Marine Link
Saturday, October 22, 2016

Cat 3500 Engine Upgrade Kit Debuts

September 27, 2009

Photo courtesy Caterpillar Marine Communications

Photo courtesy Caterpillar Marine Communications

Caterpillar Inc. will be the only marine diesel engine manufacturer featured at the Diesel Technology Forum event held in Washington, D.C., on Tuesday, September 29, 2009.  Titled “Clean Diesel Power: Ready for Tomorrow, Working Today,” the Diesel Technology Forum will transform America’s “power capital” into the “clean diesel power capital” when dozens of manufacturers display their newest technology for the nation’s Congressional representatives.

“Providing policymakers an up close and personal view of technology makes for a more rounded and realistic understanding of the importance of diesel and the progress the industry has made on so many fronts – on-road, off-road and marine as well,” explained Allen Schaeffer, Executive Director of the Diesel Technology Forum.  “We want them to leave with the right information so that in making that next policy decision on clean air, energy or climate, they have some experience with clean diesel.”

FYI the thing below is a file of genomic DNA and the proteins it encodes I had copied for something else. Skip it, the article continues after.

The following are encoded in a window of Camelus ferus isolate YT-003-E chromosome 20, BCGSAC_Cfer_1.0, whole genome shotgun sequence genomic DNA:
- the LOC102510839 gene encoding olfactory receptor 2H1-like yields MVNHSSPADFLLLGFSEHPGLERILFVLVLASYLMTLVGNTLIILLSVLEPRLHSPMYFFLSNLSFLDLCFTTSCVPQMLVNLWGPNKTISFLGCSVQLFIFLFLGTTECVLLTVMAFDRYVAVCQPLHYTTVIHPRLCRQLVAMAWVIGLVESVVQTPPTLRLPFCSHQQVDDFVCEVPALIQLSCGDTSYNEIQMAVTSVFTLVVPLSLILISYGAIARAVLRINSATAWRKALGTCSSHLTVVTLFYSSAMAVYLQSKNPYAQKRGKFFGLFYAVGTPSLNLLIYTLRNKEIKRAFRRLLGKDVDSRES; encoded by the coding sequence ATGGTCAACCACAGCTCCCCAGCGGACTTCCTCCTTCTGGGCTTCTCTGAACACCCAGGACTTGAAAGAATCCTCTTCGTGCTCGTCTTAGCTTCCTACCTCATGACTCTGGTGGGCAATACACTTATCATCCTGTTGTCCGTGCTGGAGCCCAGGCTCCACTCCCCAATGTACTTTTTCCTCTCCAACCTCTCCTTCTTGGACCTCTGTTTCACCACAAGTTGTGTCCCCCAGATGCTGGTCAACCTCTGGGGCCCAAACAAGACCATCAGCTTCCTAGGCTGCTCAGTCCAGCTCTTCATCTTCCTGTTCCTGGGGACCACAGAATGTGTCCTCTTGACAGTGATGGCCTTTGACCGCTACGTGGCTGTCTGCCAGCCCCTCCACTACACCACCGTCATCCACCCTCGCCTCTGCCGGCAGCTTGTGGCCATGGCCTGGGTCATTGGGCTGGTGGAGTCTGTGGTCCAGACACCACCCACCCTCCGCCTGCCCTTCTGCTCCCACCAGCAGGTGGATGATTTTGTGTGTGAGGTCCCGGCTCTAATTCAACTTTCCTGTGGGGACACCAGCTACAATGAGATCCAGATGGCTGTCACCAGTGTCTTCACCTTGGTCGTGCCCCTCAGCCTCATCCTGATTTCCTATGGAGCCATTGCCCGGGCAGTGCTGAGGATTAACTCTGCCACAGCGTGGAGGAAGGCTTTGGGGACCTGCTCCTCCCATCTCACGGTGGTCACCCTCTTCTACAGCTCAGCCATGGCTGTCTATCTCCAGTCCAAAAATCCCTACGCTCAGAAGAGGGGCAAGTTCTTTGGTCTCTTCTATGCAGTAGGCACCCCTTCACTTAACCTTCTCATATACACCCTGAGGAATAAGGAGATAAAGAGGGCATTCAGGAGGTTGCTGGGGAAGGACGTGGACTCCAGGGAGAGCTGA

Caterpillar (CAT) will not only display clean diesel machinery on Woodrow Wilson Plaza, but will also feature the debut display of the Cat 3500 engine upgrade kit technology.  This technology is currently being field tested in several sites throughout the United States, including Dutch Harbor, Alaska, and Pittsburgh, Pennsylvania.  As customers face additional regulatory pressure from municipalities, states and the Environmental Protection Agency (EPA), the need for updated engine technology has become crucial – without sacrificing the level of performance, reliability and fuel efficiency that customers have come to expect from Caterpillar.

The engine technology, developed by Caterpillar, will allow customers to update their pre-EPA Tier I mechanical engines into a fully compliant electronically controlled engine by making intrinsic changes to the engine during a normal overhaul.  These changes can be made without having to remove the engines from the vessel – an often time-consuming and expensive task – and without adding weight to the boat itself.


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